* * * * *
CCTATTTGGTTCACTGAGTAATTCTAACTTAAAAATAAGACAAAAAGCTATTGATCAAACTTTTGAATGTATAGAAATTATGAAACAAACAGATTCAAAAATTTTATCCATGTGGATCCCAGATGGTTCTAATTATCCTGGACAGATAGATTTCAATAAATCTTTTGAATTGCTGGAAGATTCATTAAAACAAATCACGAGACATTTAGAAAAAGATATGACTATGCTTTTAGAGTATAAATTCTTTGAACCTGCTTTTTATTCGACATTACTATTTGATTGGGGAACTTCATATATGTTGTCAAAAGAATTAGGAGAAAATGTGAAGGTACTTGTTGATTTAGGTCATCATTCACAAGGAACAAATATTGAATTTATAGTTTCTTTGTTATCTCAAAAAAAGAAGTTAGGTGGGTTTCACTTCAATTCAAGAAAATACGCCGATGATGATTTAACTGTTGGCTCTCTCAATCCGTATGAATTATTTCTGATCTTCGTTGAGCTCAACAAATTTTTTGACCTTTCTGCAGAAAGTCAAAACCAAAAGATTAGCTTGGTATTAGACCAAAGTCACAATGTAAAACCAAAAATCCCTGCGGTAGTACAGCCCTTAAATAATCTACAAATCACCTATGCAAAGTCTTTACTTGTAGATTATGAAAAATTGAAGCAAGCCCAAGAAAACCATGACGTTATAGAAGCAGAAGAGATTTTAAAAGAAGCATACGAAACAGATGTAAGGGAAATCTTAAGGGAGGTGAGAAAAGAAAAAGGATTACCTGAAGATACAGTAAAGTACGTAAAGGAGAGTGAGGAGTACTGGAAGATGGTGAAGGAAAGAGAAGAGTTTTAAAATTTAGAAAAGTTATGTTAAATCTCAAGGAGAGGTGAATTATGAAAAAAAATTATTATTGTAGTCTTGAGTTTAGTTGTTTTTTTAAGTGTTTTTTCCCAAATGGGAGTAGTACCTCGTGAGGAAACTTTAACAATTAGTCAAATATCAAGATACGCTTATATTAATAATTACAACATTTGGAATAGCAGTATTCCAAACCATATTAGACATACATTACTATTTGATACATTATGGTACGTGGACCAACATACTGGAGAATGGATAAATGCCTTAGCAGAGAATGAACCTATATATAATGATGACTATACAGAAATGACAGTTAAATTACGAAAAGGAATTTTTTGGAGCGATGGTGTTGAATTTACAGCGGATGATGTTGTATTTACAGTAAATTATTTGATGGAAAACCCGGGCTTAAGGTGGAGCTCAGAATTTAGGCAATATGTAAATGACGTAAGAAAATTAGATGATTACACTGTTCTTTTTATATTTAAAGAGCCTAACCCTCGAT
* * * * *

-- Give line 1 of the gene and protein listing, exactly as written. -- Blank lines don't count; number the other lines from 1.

CCTATTTGGTTCACTGAGTAATTCTAACTTAAAAATAAGACAAAAAGCTATTGATCAAACTTTTGAATGTATAGAAATTATGAAACAAACAGATTCAAAAATTTTATCCATGTGGATCCCAGATGGTTCTAATTATCCTGGACAGATAGATTTCAATAAATCTTTTGAATTGCTGGAAGATTCATTAAAACAAATCACGAGACATTTAGAAAAAGATATGACTATGCTTTTAGAGTATAAATTCTTTGAACCTGCTTTTTATTCGACATTACTATTTGATTGGGGAACTTCATATATGTTGTCAAAAGAATTAGGAGAAAATGTGAAGGTACTTGTTGATTTAGGTCATCATTCACAAGGAACAAATATTGAATTTATAGTTTCTTTGTTATCTCAAAAAAAGAAGTTAGGTGGGTTTCACTTCAATTCAAGAAAATACGCCGATGATGATTTAACTGTTGGCTCTCTCAATCCGTATGAATTATTTCTGATCTTCGTTGAGCTCAACAAATTTTTTGACCTTTCTGCAGAAAGTCAAAACCAAAAGATTAGCTTGGTATTAGACCAAAGTCACAATGTAAAACCAAAAATCCCTGCGGTAGTACAGCCCTTAAATAATCTACAAATCACCTATGCAAAGTCTTTACTTGTAGATTATGAAAAATTGAAGCAAGCCCAAGAAAACCATGACGTTATAGAAGCAGAAGAGATTTTAAAAGAAGCATACGAAACAGATGTAAGGGAAATCTTAAGGGAGGTGAGAAAAGAAAAAGGATTACCTGAAGATACAGTAAAGTACGTAAAGGAGAGTGAGGAGTACTGGAAGATGGTGAAGGAAAGAGAAGAGTTTTAAAATTTAGAAAAGTTATGTTAAATCTCAAGGAGAGGTGAATTATGAAAAAAAATTATTATTGTAGTCTTGAGTTTAGTTGTTTTTTTAAGTGTTTTTTCCCAAATGGGAGTAGTACCTCGTGAGGAAACTTTAACAATTAGTCAAATATCAAGATACGCTTATATTAATAATTACAACATTTGGAATAGCAGTATTCCAAACCATATTAGACATACATTACTATTTGATACATTATGGTACGTGGACCAACATACTGGAGAATGGATAAATGCCTTAGCAGAGAATGAACCTATATATAATGATGACTATACAGAAATGACAGTTAAATTACGAAAAGGAATTTTTTGGAGCGATGGTGTTGAATTTACAGCGGATGATGTTGTATTTACAGTAAATTATTTGATGGAAAACCCGGGCTTAAGGTGGAGCTCAGAATTTAGGCAATATGTAAATGACGTAAGAAAATTAGATGATTACACTGTTCTTTTTATATTTAAAGAGCCTAACCCTCGAT